2017 was set to be a big year for the youth representative teams with both in action in the Asian championships – tournaments which doubled as qualifiers for the FIFA U17 and U20 Women’s World Cups..
First up were the Junior Matildas in the AFC U16 Championships. Placed in a tough group that included eventual winners DPR Korea, Japan and Bangladesh, it was always going to be a difficult task for the U17 side to progress out of the group.
A first up 5-0 loss to Japan was followed up by a 7-0 loss to DPR Korea. The final match saw the Junior Matildas finish the tournament on a positive note with a 3-2 win over Bangladesh with goals from Laura Hughes, Kyra Cross-Cooney and Sofia Sakalis.
Less than a month later it was the Young Matildas’ turn to attempt to break a 12 year drought. The U20 side had been provided with more preparation than the U17 team with internationals against Canada and the United States as well as regular camps.
Early on it looked like it may pay off with Australia defeating Korea Republic in the opening match of Group B thanks to goals from Remy Siemsen and Princess Ibini and some goalkeeping heroics from Jada Whyman.
The second match against eventual champions Japan also started positively with Siemsen opening the scoring to give Australia a 1-0 lead at the break. However, the Young Nadeshiko demonstrated their class in the second half to overrun the Young Matildas 5-1.
Progression from the group was still in Australia’s control in the final group match against Vietnam. An Alex Chidiac hattrick and goals from Siemsen and Rachel Lowe ensured the Young Matildas would get a shot at France 2018.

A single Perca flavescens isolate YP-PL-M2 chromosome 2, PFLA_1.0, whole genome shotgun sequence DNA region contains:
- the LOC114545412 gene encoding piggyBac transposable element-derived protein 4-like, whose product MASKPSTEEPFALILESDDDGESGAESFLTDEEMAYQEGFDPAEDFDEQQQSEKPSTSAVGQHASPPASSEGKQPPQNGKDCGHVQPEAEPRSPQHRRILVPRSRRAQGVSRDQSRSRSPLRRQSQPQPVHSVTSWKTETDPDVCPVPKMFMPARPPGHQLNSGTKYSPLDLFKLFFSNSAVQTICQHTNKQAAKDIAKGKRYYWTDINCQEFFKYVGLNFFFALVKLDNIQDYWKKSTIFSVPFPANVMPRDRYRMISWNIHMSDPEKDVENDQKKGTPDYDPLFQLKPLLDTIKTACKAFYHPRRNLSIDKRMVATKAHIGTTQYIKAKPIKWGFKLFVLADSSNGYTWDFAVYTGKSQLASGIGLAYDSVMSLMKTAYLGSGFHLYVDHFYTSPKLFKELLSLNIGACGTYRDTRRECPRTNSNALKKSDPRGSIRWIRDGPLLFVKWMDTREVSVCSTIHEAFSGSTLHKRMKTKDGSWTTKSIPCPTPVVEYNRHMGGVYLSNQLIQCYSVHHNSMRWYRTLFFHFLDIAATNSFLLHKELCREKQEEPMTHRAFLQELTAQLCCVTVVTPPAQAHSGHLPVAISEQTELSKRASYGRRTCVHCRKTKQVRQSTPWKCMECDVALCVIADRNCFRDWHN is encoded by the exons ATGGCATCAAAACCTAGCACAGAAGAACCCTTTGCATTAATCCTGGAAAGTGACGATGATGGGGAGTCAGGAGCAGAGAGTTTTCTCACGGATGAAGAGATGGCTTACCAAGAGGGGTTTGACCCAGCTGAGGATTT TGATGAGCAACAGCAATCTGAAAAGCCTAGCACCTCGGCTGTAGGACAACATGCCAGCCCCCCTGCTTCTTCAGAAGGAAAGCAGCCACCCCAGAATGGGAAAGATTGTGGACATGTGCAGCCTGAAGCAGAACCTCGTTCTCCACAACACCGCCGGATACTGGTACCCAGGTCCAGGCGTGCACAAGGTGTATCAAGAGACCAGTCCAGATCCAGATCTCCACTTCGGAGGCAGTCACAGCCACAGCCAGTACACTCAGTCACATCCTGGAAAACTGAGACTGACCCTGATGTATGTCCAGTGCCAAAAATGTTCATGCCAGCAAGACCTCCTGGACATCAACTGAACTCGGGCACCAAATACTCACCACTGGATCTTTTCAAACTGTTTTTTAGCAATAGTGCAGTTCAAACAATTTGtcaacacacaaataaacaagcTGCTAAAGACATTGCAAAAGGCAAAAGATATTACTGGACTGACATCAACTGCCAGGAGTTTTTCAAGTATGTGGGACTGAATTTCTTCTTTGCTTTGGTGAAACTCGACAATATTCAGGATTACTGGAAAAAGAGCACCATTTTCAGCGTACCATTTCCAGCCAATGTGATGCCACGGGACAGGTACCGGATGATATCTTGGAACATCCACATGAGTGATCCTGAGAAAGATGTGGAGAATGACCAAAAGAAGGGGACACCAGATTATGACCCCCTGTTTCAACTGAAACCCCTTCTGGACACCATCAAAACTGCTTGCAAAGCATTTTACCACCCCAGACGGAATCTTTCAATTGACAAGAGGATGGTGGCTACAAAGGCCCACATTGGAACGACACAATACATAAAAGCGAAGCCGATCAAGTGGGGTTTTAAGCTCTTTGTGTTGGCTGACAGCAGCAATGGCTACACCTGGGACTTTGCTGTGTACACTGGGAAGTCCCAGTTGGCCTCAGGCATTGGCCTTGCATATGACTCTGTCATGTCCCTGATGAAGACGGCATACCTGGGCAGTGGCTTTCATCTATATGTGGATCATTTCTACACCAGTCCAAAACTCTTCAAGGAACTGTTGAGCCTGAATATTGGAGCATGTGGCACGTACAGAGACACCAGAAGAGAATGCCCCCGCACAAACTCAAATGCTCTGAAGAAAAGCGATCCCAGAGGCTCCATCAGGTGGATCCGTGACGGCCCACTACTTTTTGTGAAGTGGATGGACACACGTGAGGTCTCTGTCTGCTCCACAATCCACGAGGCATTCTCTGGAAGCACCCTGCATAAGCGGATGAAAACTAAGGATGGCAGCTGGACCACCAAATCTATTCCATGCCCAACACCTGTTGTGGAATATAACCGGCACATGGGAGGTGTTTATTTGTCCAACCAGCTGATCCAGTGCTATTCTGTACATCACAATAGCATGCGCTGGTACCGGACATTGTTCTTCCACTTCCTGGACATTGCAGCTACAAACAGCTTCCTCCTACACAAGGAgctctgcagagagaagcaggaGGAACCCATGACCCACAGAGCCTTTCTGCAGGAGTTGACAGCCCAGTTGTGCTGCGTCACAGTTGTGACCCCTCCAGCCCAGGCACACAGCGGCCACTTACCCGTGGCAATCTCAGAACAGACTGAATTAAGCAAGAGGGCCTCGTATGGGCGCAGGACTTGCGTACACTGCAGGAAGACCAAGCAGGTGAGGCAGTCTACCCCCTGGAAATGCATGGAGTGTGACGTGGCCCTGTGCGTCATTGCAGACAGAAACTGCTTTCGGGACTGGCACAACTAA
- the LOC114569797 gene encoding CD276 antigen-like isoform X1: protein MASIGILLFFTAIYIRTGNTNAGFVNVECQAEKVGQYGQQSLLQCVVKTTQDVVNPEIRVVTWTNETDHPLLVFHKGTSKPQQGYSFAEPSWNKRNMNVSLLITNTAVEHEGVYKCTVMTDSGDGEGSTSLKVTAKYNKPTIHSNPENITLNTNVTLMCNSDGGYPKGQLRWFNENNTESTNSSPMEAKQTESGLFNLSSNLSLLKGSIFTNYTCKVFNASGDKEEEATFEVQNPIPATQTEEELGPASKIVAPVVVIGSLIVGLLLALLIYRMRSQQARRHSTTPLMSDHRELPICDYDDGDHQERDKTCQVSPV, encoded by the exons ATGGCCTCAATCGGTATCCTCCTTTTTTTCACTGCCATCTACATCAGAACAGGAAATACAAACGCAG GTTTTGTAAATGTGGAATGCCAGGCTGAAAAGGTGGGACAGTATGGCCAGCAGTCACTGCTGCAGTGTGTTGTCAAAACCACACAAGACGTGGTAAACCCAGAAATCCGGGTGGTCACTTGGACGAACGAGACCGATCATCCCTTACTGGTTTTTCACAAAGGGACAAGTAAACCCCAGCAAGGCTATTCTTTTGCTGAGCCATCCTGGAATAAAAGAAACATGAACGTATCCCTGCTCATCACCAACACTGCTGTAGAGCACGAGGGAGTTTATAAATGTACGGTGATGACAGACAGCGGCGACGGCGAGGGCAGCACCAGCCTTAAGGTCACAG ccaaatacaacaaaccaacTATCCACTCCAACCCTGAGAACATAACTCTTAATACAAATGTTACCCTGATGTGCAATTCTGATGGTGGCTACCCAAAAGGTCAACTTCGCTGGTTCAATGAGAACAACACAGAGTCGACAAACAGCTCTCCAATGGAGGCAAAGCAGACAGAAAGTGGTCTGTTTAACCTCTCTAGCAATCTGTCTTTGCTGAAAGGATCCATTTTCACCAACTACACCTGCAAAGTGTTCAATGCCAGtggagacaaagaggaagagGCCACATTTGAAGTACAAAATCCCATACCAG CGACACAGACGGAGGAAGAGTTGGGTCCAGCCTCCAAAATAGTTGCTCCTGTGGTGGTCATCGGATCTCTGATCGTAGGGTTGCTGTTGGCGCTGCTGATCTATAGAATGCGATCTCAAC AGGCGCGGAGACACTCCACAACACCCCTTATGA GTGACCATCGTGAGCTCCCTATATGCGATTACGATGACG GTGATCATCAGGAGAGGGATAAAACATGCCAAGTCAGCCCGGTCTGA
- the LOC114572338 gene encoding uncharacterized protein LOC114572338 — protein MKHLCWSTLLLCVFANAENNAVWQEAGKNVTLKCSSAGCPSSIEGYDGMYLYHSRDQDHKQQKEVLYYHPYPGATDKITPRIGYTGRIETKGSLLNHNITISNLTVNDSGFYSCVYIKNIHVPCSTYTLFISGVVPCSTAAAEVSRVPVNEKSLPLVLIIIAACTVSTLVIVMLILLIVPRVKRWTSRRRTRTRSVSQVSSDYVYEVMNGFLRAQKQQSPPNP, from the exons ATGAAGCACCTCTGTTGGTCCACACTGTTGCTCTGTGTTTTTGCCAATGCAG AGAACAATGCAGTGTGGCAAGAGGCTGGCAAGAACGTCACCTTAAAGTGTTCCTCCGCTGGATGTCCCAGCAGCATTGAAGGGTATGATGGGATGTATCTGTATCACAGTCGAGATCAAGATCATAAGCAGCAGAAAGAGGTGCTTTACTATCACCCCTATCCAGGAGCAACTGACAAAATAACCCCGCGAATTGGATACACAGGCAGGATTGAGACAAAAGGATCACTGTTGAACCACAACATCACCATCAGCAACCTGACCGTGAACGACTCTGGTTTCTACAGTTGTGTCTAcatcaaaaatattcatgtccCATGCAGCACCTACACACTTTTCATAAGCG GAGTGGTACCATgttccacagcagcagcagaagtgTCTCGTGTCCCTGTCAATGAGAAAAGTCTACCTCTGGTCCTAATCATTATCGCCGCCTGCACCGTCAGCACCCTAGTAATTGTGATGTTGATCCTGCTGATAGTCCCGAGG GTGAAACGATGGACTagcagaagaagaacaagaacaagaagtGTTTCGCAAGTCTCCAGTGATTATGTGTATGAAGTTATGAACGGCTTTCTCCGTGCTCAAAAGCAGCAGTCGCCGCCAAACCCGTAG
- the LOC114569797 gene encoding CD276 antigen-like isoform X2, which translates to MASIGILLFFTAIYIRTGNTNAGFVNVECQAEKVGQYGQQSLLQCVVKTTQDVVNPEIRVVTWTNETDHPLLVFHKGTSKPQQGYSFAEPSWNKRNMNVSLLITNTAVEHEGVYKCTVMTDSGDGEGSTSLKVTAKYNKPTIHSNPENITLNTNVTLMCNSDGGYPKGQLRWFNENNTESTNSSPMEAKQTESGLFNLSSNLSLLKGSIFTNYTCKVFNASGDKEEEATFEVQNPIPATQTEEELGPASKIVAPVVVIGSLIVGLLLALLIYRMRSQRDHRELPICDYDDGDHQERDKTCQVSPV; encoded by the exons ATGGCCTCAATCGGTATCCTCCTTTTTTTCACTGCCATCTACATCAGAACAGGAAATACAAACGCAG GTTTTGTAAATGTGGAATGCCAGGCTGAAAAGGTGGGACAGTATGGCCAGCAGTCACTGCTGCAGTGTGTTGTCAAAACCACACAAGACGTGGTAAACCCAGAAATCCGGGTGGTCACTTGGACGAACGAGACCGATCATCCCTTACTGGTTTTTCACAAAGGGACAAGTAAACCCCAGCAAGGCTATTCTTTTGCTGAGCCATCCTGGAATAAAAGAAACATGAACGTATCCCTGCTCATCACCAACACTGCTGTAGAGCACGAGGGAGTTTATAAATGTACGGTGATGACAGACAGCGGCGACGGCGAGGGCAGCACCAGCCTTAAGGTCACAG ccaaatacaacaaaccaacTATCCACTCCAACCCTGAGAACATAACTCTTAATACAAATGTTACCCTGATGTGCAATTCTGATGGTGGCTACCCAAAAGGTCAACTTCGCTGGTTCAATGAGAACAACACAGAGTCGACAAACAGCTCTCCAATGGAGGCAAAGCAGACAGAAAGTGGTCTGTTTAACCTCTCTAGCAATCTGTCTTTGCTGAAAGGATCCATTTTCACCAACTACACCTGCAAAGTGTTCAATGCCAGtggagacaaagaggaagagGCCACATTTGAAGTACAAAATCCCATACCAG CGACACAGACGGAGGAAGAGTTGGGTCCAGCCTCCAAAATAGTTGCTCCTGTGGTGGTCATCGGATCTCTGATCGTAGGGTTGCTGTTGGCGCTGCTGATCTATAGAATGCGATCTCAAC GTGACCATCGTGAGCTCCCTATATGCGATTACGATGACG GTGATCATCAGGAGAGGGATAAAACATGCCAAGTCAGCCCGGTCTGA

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The semi final against DPR Korea saw coach Gary van Egmond take a calculated gamble and rest many of starting XI. Led by their star striker and 2017 AFC Player of the Year nominee Sung Hyang-sim, DPR Korea comfortably accounted for Australia 3-0.
With a double chance to quality for France 2018, the Young Matildas took on China PR – coached by former Matildas head coach Hesterine de Reus. However, in the third place playoff, Australia was all out of steam falling to the Steel Roses 3-0.
Despite some promising signs, both campaigns ultimately ended in disappointment. It also sparked a discussion about development in Australia.
While the Matildas are currently flying high, there is a concern about the pipeline for future players, particularly in light of several nations – Japan, the Koreas, China, Netherlands, Spain – around the world stepping up their youth development.
Several players in both the Junior and Young Matildas displayed that they have potential to be future Matildas but in the past decade or so there has been a slow erosion of the high performance pathway.
Australia is now in a race against time to rebuild them to a level that will allow them to compete long after the current Matildas have retired.